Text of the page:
The success of Mystery Science Theater 3000 stemmed largely from the comedic acumen of the writers and performers. They came up with the smart jokes, clever, esoteric pop culture references, and the funny sketches scattered throughout episodes. However, we cannot overlook another key piece of the puzzle—the movies.
Were it not for these cinematic duds, MST3K would have just consisted of a guy and some robots up in a spaceship twiddling their thumbs. Throughout the show’s run, the crew of the Satellite of Love went through a litany of celluloid disasters. Some were so bad, they were good. Others were so bad, they were, well, bad. And some-the worst—boggled the mind and defied logic. Here are the worst of the worst, the most egregious insults to filmmaking (so bad, we didn’t even rank them) that ever found their way into the not too distant future.
A robot is bad enough, but a robot monster? Now that’s a real pickle. Robot Monster is a cheery tale about Ro-Man Extension XJ-2, who is trying to eliminate all life on Earth—and the whole thing may or may not be a dream (or at least a partial dream). It’s hard to tell, in part because the movie is so poorly made. But it stands out from a bunch of other monster movies because Ro-Man from outer space is clearly a dude in a gorilla suit wearing a diving helmet. What does this have to do with a robot monster? Maybe it’s just dream logic. Which is pretty deep when you think about it. Deep… or stupid.
The problem with The Castle of Fu Manchu is that, while it is certainly terrible, it’s not terrible in a fun way. There aren’t many laughs to be drawn from the film itself. Watching it without the companionship of Joel and the ‘bots would be an act of aggression against one’s self. Christopher Lee plays the insidious Dr. Fu Manchu, which should be warning right there, and a plot unfolds that nobody can really decipher. It’s a real slog.
A movie made by Ed Wood had to make this list, even if MST3K never got to Plan 9 from Outer Space. Featuring Wood’s mainstays of Bela Lugosi and Tor Johnson, this film was made famous by Tim Burton’s Ed Wood because of the use of a lifeless giant octopus that actors would have to fruitlessly thrash around with to try and make it look like, you know, it was alive and attacking them. This is emblematic of the movie, and of Wood as a filmmaker in general.
This is the cream of the crop, for many viewers. No film is more synonymous with Mystery Science Theater 3000 than Manos: The Hands of Fate. It is truly a sight to behold. To try and explain it would be an exercise in futility. Like The Matrix, curious viewers must experience Manos for themselves. It’s really only an example filmmaking in the most technical sense, but the results are fascinating.
This was an attempt to capitalize on the popularity of the Batman television show, but since most of the acting parts went to local strippers, you can probably guess how this movie turned out. What you might not expect is the straight racist comedy piece that takes place in the weird séance scene. This film wanted to be campy and fun, but the only laughs are derisive ones.
On its surface Santa Claus Conquers the Martians is the more ridiculous Santa Claus movie feature on MST3K. But in truth, Santa Claus is the weirder movie, and makes Santa Claus Conquers the Martians look competent in comparison. This Mexican product is strangely religious for a Santa Claus movie, especially one that also features Merlin. Santa even has a battle with the Devil’s right hand demon Mr. Pitch. Beyond weird.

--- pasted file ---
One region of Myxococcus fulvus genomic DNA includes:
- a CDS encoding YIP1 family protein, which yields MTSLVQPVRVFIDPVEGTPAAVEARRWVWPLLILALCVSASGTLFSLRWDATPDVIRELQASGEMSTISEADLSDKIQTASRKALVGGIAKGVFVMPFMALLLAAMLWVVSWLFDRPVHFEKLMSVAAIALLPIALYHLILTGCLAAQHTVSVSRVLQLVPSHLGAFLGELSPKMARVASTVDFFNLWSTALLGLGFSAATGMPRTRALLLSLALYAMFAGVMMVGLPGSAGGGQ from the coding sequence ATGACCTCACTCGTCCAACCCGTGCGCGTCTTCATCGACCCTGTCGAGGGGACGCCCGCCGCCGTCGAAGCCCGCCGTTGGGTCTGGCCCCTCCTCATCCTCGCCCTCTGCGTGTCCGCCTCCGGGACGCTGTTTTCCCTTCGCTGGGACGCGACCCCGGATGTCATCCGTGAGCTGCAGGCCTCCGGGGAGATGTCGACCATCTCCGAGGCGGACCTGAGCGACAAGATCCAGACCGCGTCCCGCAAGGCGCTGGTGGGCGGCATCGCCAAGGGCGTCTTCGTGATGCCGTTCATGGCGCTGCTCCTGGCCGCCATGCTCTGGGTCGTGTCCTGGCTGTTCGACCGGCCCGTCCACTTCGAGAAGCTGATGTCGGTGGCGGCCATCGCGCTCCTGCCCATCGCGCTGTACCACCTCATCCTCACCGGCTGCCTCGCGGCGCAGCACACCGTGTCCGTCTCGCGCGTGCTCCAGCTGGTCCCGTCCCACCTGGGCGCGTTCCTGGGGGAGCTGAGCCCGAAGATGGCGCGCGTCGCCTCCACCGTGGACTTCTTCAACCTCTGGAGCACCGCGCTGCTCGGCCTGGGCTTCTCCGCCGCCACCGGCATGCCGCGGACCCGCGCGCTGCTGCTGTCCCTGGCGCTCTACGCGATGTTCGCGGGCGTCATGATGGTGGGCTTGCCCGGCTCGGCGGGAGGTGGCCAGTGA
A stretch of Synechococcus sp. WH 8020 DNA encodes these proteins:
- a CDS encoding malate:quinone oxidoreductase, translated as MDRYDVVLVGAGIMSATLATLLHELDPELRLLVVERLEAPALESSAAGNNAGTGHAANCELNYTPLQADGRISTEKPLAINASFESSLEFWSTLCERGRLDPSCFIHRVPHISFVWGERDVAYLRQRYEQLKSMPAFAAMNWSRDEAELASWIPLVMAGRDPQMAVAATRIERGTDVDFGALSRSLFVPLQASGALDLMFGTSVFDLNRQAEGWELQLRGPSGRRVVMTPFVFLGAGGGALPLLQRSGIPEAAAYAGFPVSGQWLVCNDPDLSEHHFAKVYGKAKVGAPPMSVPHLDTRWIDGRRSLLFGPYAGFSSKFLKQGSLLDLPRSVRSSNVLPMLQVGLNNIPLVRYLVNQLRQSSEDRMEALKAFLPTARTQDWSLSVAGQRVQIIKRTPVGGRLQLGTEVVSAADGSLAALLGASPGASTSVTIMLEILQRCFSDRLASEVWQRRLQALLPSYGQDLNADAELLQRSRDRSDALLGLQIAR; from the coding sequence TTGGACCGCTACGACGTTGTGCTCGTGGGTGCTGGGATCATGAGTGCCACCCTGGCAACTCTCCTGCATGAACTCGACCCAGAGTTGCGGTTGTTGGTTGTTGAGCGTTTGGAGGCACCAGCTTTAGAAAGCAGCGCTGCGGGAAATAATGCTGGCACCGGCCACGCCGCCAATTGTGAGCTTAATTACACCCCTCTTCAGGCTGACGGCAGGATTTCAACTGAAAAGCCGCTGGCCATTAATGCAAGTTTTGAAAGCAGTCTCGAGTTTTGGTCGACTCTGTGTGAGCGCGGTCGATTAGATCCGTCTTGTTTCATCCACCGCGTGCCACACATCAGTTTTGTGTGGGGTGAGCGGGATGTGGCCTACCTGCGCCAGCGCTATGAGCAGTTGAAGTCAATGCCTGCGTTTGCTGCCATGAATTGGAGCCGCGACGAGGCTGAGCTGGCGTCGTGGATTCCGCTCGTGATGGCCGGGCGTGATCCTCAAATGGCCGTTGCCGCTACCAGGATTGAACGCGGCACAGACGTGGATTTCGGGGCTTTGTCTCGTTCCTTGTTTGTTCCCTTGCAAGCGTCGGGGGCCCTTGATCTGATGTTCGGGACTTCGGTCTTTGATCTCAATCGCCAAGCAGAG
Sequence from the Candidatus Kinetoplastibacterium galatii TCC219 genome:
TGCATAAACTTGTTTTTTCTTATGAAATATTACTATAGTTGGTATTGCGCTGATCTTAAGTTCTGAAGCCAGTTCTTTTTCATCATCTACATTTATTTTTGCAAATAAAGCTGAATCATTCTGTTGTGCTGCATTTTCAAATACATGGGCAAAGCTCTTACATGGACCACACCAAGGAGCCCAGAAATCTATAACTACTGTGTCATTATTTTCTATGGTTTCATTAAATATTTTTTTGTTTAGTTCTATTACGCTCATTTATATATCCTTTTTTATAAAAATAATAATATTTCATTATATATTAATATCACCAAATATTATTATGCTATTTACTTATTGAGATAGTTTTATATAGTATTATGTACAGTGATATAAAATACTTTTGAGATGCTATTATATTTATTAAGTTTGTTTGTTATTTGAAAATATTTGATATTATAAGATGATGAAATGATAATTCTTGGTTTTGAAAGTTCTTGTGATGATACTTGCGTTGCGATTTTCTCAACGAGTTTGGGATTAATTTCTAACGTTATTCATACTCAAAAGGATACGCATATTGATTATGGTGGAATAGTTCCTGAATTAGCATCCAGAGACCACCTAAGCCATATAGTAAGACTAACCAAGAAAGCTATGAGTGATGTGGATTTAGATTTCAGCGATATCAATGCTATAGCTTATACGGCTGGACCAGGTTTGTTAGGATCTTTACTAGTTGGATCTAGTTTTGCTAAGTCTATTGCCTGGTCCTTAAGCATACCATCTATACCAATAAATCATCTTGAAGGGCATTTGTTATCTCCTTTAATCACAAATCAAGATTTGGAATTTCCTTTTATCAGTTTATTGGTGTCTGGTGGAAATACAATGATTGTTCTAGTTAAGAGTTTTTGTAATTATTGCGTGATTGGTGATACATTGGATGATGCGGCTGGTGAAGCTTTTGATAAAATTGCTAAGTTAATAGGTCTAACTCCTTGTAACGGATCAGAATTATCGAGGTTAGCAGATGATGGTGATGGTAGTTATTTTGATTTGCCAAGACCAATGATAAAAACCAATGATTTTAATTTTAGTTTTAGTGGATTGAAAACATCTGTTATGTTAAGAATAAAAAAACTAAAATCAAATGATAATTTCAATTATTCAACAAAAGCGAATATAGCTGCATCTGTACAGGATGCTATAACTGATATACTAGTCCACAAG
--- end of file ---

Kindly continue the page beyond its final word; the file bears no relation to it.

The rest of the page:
This is one of three Coleman Francis films that MST3K screened, though this one doesn’t just feature Francis as the director and writer. He also starred in it, and, spoiler alert: he’s awful at acting! There’s actually something interesting to this plot, which involves the Bay of Pigs Invasion and a tungsten mine, but the execution buries it in nonsense and tedium. At least one of Francis’ other films, The Beast of Yucca Flats, had a monster in it.
Leonard Maltin kind of enjoyed Laserblast, infamously giving it two-and-a half stars. And anything more than zero feels generous. Ostensibly, the movie is about a boy named Billy, who gets a laser-blasting device from some weird looking aliens, but there is barely any plot beyond that. It mostly consists of stuff getting blown up, and Eddie Deezen—a less than ideal combination.
This film is apparently based on an old Russian folk tale, but that’s got to be a pretty messed up tale if this movie is any indication. It may just be the strangest movie ever shown on MST3K. The plot is nuts, and the looks is so garish. Then there’s that dude with the freaky bear-head. One could argue that a little something is lost in translation from Russia to the good ol’ U.S. of A, but it seems unlikely that this movie is anything more than a hot mess in any language.
To be fair to the bad movies that Mystery Science Theater 3000 featured, a lot of them were created back in the day, when special effects were a whole different ballgame. Hobgoblins, from 1987, doesn’t have that excuse. Also, all the special effects in the world couldn’t paper over the bad acting and nonsense plot. And those cheap-looking hobgoblin puppets didn’t help either. However, we do recommend you tune in for an erotic phone call that will make you laugh… or make you celibate. Possibly both. This is truly an amazing feat of filmmaking failure, but at least it’s a good time.
Chris Morgan is the author of The Comic Galaxy of Mystery Science Theater 3000: Twelve Classic Episodes and the Movies They Lampoon, to be released by McFarland Books in 2015.